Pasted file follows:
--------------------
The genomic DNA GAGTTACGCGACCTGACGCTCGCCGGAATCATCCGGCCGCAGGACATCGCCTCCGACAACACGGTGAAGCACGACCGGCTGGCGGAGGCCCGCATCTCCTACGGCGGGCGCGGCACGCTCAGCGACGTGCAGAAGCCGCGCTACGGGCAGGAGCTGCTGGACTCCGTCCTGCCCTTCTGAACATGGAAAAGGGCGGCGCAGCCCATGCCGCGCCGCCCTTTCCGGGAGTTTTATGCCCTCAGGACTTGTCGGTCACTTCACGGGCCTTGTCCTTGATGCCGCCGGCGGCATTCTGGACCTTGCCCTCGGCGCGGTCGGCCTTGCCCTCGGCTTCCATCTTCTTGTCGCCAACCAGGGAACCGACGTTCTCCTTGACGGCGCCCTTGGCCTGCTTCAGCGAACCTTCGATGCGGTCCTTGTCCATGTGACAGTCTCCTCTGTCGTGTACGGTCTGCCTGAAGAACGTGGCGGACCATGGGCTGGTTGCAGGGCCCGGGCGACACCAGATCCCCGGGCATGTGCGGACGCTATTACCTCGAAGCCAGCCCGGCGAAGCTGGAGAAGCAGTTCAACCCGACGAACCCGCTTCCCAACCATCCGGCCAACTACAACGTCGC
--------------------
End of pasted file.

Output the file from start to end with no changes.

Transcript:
The genomic DNA GAGTTACGCGACCTGACGCTCGCCGGAATCATCCGGCCGCAGGACATCGCCTCCGACAACACGGTGAAGCACGACCGGCTGGCGGAGGCCCGCATCTCCTACGGCGGGCGCGGCACGCTCAGCGACGTGCAGAAGCCGCGCTACGGGCAGGAGCTGCTGGACTCCGTCCTGCCCTTCTGAACATGGAAAAGGGCGGCGCAGCCCATGCCGCGCCGCCCTTTCCGGGAGTTTTATGCCCTCAGGACTTGTCGGTCACTTCACGGGCCTTGTCCTTGATGCCGCCGGCGGCATTCTGGACCTTGCCCTCGGCGCGGTCGGCCTTGCCCTCGGCTTCCATCTTCTTGTCGCCAACCAGGGAACCGACGTTCTCCTTGACGGCGCCCTTGGCCTGCTTCAGCGAACCTTCGATGCGGTCCTTGTCCATGTGACAGTCTCCTCTGTCGTGTACGGTCTGCCTGAAGAACGTGGCGGACCATGGGCTGGTTGCAGGGCCCGGGCGACACCAGATCCCCGGGCATGTGCGGACGCTATTACCTCGAAGCCAGCCCGGCGAAGCTGGAGAAGCAGTTCAACCCGACGAACCCGCTTCCCAACCATCCGGCCAACTACAACGTCGC